An unfortunate part of modern life is learning that products once deemed safe and convenient are sometimes proven not to be as the decades pass. Once heavily mined as a strong, fire-resistant material, asbestos fibers were used in manufacturing for hundreds of years, reaching a peak in usage during the 19th and 20th centuries.
But time would eventually demonstrate a clear connection between asbestos and serious health complications, revealing that asbestos is a deadly carcinogen and no amount of exposure is safe. While asbestos is no longer used in manufacturing, it can still be found all around us. Here’s everything you need to know about this deadly carcinogen.
Asbestos Causes Mesothelioma
Asbestos causes cancer of the lung lining and other deadly diseases. Asbestos lung disease is called mesothelioma. While rare, the CDC reports that mesothelioma still kills thousands of Americans each year. When it’s you or a loved one that’s affected, the impact of mesothelioma can seem even bigger.
One of the most common ways to develop mesothelioma is through inhalation of asbestos fibers. Although less common today, asbestos was frequently used during the early part of the 20th century and, as a result, asbestos inhalation is still a risk to anyone who works or lives where asbestos has been used.
Preventing Asbestos Inhalation
Asbestos risks can be found everywhere, but you can protect yourself and your family from exposure.
Every employer should follow all OSHA regulations for hazardous materials. But take your own precautions and report unsafe working conditions.
- Inquire at work about any asbestos-related health risks.
- Wear protective gear when you may disturb asbestos.
- Leave work clothes at work that may contain asbestos particles.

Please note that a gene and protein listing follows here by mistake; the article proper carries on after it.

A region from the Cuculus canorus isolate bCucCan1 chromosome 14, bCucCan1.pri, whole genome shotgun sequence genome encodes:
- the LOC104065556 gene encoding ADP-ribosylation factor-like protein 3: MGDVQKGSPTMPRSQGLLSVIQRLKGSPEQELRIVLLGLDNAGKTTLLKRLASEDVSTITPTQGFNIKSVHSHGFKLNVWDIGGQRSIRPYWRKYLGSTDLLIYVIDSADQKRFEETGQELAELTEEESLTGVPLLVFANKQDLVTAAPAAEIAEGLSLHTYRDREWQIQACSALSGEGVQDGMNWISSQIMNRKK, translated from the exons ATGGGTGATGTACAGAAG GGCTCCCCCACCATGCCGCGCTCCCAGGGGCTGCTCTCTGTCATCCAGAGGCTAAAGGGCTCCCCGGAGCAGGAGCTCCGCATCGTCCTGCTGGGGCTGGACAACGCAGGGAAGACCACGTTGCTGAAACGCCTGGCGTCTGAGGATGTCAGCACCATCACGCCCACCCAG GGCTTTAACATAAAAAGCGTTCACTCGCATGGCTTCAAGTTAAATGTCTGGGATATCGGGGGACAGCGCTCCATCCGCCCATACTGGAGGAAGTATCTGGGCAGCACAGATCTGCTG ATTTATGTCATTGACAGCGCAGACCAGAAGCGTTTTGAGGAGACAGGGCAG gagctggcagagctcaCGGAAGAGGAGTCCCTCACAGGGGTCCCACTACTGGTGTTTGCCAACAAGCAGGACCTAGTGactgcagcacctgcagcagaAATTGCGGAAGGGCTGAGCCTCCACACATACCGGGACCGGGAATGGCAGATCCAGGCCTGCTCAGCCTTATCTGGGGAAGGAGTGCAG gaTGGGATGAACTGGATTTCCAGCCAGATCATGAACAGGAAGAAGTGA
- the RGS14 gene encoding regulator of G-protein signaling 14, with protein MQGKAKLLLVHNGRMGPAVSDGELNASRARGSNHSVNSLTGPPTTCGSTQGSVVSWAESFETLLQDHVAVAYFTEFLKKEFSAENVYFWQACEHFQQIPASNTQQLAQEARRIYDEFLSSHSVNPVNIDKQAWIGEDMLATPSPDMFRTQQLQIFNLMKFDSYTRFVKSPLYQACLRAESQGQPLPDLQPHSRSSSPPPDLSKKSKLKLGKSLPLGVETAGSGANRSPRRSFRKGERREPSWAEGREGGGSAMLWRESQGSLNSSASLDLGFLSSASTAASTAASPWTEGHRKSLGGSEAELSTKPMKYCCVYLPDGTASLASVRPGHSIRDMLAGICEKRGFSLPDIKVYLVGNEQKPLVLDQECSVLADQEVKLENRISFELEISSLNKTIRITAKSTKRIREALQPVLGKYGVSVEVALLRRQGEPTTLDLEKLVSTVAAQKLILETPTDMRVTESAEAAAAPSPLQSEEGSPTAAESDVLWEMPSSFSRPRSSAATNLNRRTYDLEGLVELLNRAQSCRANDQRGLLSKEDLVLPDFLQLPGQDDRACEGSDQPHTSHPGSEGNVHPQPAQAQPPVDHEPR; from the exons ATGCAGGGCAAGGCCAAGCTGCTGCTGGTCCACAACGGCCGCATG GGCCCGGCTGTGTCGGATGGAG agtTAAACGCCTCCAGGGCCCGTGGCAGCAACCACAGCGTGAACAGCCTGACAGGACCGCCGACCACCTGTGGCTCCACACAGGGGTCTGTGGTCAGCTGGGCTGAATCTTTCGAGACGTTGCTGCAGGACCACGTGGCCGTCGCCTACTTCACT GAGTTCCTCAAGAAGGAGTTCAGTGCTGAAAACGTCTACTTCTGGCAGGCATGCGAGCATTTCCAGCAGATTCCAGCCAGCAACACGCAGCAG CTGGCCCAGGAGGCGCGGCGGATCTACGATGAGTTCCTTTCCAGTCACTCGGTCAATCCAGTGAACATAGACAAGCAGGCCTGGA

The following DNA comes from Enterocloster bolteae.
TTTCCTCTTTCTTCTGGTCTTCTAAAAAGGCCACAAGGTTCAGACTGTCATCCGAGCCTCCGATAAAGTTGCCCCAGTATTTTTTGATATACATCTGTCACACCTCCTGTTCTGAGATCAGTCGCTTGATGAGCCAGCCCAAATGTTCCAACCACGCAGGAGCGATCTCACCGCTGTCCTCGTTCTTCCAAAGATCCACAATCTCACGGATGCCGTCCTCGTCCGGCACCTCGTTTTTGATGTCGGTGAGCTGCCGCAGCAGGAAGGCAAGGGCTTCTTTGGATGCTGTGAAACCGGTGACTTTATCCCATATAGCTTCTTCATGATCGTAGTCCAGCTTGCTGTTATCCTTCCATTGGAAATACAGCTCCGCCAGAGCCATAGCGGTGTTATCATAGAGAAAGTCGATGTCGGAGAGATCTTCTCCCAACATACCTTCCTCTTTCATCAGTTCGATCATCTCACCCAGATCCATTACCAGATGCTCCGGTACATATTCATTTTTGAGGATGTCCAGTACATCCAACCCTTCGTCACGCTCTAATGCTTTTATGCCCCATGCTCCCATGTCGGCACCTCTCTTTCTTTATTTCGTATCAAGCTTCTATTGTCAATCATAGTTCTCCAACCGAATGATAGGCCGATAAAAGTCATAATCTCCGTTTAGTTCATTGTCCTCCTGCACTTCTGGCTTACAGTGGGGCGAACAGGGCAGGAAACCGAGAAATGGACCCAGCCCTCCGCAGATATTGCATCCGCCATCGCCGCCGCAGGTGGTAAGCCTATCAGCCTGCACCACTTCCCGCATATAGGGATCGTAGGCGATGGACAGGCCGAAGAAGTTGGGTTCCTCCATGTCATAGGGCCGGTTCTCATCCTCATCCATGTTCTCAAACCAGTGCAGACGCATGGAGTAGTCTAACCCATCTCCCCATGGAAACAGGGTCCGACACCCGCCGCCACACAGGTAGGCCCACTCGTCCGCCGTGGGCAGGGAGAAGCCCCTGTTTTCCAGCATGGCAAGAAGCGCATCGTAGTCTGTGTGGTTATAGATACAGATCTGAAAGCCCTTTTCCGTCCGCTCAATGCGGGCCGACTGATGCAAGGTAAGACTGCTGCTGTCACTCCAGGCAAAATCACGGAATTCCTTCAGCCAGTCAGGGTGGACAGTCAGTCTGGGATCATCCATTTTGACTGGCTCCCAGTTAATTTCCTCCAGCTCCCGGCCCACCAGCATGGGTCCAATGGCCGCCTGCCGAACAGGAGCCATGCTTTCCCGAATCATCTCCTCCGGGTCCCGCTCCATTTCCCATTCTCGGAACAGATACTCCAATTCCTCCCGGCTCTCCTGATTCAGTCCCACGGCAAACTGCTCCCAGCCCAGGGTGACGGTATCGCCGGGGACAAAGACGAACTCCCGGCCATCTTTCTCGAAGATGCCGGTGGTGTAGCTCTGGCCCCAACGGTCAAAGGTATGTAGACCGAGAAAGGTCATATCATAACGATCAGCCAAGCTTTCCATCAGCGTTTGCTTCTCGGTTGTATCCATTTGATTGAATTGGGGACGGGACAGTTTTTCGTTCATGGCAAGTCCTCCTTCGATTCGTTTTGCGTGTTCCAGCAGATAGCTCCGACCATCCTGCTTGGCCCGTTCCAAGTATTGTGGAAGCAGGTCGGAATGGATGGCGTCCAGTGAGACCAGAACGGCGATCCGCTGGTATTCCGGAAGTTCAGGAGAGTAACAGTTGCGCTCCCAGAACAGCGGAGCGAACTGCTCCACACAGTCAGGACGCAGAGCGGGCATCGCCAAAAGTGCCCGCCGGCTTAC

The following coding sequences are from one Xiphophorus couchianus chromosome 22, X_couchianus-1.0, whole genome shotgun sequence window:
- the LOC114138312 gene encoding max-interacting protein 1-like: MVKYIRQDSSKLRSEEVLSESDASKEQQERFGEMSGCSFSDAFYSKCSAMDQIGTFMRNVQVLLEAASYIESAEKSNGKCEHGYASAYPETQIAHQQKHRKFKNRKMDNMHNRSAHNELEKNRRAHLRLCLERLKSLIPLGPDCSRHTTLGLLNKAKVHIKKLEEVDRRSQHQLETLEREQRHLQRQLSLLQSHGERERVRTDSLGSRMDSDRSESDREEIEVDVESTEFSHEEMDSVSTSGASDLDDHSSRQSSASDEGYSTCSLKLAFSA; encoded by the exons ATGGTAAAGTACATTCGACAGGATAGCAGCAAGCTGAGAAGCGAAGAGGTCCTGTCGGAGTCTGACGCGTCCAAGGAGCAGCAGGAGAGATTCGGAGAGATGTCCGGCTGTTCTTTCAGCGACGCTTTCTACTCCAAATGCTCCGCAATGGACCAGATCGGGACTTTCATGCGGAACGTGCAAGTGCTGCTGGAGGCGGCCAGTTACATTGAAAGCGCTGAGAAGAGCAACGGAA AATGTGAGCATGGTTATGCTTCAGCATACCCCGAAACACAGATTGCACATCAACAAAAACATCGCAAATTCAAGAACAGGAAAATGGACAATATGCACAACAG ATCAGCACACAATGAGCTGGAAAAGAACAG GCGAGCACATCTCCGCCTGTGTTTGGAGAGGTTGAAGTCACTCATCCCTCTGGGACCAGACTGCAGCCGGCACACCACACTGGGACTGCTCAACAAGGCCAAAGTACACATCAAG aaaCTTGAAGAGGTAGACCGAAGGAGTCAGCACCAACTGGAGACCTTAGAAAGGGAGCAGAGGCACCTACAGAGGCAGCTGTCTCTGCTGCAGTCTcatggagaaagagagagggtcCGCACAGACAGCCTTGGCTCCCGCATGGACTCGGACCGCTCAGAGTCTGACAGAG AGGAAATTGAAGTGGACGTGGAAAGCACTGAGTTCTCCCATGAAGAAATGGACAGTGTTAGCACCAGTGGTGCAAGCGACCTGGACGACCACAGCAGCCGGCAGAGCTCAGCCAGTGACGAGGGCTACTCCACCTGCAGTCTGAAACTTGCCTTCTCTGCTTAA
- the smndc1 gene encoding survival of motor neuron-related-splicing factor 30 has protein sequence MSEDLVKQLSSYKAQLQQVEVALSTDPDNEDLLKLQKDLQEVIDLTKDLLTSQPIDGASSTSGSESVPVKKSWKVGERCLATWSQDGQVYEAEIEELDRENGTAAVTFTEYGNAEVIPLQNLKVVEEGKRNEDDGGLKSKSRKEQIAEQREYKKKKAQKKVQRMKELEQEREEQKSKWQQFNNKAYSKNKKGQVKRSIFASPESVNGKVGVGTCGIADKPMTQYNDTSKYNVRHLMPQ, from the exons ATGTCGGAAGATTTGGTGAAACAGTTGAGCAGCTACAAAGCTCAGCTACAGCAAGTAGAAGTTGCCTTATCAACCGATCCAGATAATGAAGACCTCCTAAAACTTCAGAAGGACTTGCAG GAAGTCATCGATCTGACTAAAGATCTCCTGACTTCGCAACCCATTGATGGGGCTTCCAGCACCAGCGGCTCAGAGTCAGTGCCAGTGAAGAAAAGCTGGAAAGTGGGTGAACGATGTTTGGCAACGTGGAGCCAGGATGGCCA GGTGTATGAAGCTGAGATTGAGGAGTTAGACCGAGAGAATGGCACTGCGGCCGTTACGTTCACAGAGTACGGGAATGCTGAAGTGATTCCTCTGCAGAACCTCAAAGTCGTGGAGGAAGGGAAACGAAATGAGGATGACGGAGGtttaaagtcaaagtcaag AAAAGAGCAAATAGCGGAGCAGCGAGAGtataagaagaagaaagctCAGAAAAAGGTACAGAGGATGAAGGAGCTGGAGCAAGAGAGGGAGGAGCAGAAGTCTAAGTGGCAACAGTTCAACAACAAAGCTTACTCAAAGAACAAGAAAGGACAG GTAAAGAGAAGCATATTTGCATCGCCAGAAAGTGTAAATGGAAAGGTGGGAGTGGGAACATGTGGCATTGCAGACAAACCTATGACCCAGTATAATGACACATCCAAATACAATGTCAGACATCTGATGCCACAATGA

- Dispose of asbestos materials according to all government regulations.
Asbestos exposure occurs when homeowners do renovations that disturb it. If tackling home improvement projects, watch out for the following:
- Materials that contain asbestos include attic insulation, shingles and tar, drywall, and popcorn ceilings.
- In older homes, don’t perform renovations where asbestos may be present.
- Never remove asbestos yourself. Get a professional abatement specialist.
- Exposure may occur when you attempt to tear out contaminated products, especially if you cut, saw, sand or drill them.
In Schools and Public Buildings:
Schools built from 1950 to 1969 frequently contain asbestos because it was a common construction material during this period. If you have concerns about the presence of asbestos in your children’s school, request to see their school management plan.
Keep an eye out for asbestos-containing materials, including:
- Damaged drywall or plaster
- Deteriorated tiles, roofing, or ceiling panels
- Chipped paint
- Old heating or A/C
- Run-down steam pipes or boiler insulation
Contact a Green Country Mesothelioma Law Firm Today
Have you or a loved one been injured due to asbestos exposure? You need an advocate with decades of mesothelioma law expertise on your side. For more information contact Tim Gilpin at Gilpin Law Office and check out this resource on mesothelioma exposure to learn more.